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Cardio for Climbing: Running Part 1

Running for Climbers: Building Endurance to Improve Overall Fitness Part 1 - The Warm Up

Running complements climbing if training is intentional and technique is healthy. Running increases overall fitness building the endurance needed to send a big wall or cover a difficult approach. Running healthy requires the same things needed for climbing efficiently -- strength, balance, coordination, mobility, fitness, and mental focus. In this post, Coach Jenni Nettik of Mercuria Running will focus primarily on strength, proper running form, and how to integrate running into your climbing routine.

Strength
First, firing the correct muscles while running is the key to preventing injury and feeling light on your feet, that feeling of flying that runners love. How do you ensure you’re using the right muscles? Prior to heading out for a run do a quick dynamic warm-up to activate or wake-up the muscles and create neuromuscular connections that say -- hey body, use these muscles. Below is a general routine, want one designed specifically for your own strengths and weaknesses? Contact Coach Jenni for a personalized set of exercises.

Pre-Run Dynamic Warm-up Routine for Climbers:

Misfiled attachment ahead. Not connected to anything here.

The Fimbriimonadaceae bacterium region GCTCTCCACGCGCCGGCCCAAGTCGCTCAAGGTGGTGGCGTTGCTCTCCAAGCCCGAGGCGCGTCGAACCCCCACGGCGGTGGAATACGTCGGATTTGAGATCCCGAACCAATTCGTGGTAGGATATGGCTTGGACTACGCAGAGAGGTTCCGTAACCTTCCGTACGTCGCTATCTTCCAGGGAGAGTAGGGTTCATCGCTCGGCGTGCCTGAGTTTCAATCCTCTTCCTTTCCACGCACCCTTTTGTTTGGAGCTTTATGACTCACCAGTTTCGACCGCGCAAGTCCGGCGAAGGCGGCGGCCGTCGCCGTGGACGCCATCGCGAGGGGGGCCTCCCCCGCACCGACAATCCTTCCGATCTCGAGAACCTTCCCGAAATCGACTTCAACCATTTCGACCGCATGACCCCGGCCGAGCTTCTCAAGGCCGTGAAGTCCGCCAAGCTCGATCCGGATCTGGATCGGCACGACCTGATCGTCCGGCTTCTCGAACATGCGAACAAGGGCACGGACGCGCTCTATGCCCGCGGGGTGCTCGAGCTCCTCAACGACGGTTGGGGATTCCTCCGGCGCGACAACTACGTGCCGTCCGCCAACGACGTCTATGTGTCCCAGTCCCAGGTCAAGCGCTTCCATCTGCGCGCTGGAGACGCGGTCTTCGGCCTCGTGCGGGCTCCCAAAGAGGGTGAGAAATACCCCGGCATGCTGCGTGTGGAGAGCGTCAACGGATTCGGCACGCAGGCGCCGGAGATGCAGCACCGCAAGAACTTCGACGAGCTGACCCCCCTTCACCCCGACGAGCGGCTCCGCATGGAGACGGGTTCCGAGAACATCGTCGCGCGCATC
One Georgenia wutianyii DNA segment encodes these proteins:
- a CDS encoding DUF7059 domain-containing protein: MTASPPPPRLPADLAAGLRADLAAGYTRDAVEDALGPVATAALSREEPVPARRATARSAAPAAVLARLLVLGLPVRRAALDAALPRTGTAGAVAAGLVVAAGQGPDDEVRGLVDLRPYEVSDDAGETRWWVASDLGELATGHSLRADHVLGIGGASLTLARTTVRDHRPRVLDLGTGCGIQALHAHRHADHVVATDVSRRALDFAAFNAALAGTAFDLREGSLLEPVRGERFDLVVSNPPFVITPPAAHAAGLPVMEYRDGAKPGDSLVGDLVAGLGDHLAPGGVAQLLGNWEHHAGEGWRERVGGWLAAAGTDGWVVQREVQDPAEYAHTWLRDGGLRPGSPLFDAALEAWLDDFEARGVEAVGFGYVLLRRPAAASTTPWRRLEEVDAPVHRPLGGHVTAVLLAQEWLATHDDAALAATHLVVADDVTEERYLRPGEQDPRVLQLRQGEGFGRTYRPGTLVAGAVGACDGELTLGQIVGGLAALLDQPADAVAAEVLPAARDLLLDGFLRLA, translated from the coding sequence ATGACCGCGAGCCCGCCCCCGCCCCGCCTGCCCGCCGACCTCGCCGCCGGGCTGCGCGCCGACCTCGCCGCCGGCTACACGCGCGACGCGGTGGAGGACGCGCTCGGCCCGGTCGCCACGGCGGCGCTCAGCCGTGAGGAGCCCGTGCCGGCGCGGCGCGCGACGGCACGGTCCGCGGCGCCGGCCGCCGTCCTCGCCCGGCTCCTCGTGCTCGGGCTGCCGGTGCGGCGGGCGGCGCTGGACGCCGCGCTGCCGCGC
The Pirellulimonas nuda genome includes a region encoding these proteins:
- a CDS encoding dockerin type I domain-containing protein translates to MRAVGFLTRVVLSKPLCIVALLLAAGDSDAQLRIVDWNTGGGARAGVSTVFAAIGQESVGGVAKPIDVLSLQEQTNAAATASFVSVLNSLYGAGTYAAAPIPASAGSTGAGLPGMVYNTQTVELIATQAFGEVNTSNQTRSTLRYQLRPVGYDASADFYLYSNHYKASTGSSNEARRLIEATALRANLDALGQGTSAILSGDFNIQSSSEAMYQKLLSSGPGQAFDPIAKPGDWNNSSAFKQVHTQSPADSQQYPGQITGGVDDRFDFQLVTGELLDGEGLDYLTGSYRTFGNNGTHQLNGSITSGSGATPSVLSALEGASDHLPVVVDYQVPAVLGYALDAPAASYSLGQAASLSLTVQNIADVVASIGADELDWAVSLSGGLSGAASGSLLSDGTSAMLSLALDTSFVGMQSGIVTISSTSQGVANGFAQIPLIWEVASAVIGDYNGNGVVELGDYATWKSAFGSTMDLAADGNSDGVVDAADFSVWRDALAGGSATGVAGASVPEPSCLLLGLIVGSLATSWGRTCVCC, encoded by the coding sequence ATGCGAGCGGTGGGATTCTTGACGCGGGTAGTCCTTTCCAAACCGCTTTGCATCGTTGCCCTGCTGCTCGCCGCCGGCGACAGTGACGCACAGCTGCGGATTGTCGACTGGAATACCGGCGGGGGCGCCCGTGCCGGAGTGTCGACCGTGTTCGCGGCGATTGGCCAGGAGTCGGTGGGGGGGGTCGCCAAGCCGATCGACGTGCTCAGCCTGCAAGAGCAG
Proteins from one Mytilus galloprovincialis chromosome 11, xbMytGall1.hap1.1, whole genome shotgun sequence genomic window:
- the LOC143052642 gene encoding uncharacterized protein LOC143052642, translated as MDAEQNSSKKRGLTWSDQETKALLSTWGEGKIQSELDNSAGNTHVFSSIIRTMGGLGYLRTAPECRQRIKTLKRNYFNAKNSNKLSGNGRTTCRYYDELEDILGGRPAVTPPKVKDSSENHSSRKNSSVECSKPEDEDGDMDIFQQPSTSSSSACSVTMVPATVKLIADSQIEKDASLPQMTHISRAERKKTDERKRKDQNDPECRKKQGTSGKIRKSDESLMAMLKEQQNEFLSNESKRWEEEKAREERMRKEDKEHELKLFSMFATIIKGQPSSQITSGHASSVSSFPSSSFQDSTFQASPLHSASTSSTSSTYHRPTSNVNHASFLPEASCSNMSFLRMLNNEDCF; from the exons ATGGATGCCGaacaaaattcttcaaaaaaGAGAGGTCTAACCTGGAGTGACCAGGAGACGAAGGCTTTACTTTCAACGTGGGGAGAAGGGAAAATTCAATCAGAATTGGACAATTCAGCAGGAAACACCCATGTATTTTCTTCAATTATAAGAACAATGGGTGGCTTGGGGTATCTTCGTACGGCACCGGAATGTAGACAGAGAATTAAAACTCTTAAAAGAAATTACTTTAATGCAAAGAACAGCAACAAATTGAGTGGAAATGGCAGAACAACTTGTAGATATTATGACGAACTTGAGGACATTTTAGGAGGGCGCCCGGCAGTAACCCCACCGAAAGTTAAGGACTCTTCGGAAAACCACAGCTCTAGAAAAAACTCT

1. Kneeling Hip Flexor Stretch, 5 minutes
Kneel down on one knee making 90-degree angles with both legs. Squeeze the glute or butt cheek of the leg with the knee touching the ground, tilt your pelvis backward straightening your spine so you remain perpendicular to the ground. You’ll feel this stretch in front of the hip and thigh of the leg with the knee touching the ground. Hold this position for 2-3 minutes on each side. This stretch targets tight hips caused by sitting, opening your hips allows your body to more easily activate your glutes and abs so you can move efficiently.

Kneeling Hip Flexor Stretch, 5 minutes

2. Bridge, 2 minutes
There are three bridge options below, pick the one that best allows you to feel your glutes or butt firing.

Option 1: Glute Bridge
Position yourself flat on the floor with knees bent and feet flat. Flatten your back and squeeze your glutes, pushing your pelvis up into a bridge without arching your lower back. Hold for 30-seconds, repeat 3 times.

Option 1: Glute Bridge

Option 2: Glute Bridge with Elastic Exercise Band
If you feel the regular glute bridge primarily in your quads, place an elastic band above your knees and try again. Position yourself flat on the floor with knees bent and feet flat. Flatten your back and squeeze your glutes, pushing your pelvis up into a bridge without arching your lower back. Move your knees out against the resistance of the band to activate your glutes. Hold for 30-seconds, repeat 3 times.

Option 2: Glute Bridge with Elastic Exercise Band

Option 3: Frogger Bridge